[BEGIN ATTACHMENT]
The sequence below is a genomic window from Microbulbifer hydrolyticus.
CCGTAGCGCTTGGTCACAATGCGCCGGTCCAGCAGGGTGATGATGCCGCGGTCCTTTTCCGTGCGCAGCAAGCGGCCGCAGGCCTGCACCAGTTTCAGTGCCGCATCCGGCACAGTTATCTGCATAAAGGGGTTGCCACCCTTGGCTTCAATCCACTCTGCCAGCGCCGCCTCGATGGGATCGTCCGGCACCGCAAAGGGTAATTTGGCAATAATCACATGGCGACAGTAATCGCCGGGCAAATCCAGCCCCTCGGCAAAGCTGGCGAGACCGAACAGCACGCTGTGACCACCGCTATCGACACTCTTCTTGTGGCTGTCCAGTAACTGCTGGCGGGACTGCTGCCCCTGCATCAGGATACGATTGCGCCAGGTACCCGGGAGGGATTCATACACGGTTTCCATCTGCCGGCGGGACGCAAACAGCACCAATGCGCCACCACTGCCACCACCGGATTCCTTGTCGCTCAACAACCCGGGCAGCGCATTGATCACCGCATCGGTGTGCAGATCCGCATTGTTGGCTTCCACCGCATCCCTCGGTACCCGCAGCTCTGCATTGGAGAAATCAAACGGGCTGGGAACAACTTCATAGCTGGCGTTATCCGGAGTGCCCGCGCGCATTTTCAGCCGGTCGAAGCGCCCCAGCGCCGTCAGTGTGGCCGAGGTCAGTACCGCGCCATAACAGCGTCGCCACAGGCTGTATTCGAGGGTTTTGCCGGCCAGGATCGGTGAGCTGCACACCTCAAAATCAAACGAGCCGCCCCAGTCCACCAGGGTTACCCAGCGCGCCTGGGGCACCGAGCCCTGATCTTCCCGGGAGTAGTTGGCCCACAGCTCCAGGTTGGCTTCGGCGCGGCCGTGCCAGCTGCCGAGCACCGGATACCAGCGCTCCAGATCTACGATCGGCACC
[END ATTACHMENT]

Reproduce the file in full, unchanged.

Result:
The sequence below is a genomic window from Microbulbifer hydrolyticus.
CCGTAGCGCTTGGTCACAATGCGCCGGTCCAGCAGGGTGATGATGCCGCGGTCCTTTTCCGTGCGCAGCAAGCGGCCGCAGGCCTGCACCAGTTTCAGTGCCGCATCCGGCACAGTTATCTGCATAAAGGGGTTGCCACCCTTGGCTTCAATCCACTCTGCCAGCGCCGCCTCGATGGGATCGTCCGGCACCGCAAAGGGTAATTTGGCAATAATCACATGGCGACAGTAATCGCCGGGCAAATCCAGCCCCTCGGCAAAGCTGGCGAGACCGAACAGCACGCTGTGACCACCGCTATCGACACTCTTCTTGTGGCTGTCCAGTAACTGCTGGCGGGACTGCTGCCCCTGCATCAGGATACGATTGCGCCAGGTACCCGGGAGGGATTCATACACGGTTTCCATCTGCCGGCGGGACGCAAACAGCACCAATGCGCCACCACTGCCACCACCGGATTCCTTGTCGCTCAACAACCCGGGCAGCGCATTGATCACCGCATCGGTGTGCAGATCCGCATTGTTGGCTTCCACCGCATCCCTCGGTACCCGCAGCTCTGCATTGGAGAAATCAAACGGGCTGGGAACAACTTCATAGCTGGCGTTATCCGGAGTGCCCGCGCGCATTTTCAGCCGGTCGAAGCGCCCCAGCGCCGTCAGTGTGGCCGAGGTCAGTACCGCGCCATAACAGCGTCGCCACAGGCTGTATTCGAGGGTTTTGCCGGCCAGGATCGGTGAGCTGCACACCTCAAAATCAAACGAGCCGCCCCAGTCCACCAGGGTTACCCAGCGCGCCTGGGGCACCGAGCCCTGATCTTCCCGGGAGTAGTTGGCCCACAGCTCCAGGTTGGCTTCGGCGCGGCCGTGCCAGCTGCCGAGCACCGGATACCAGCGCTCCAGATCTACGATCGGCACC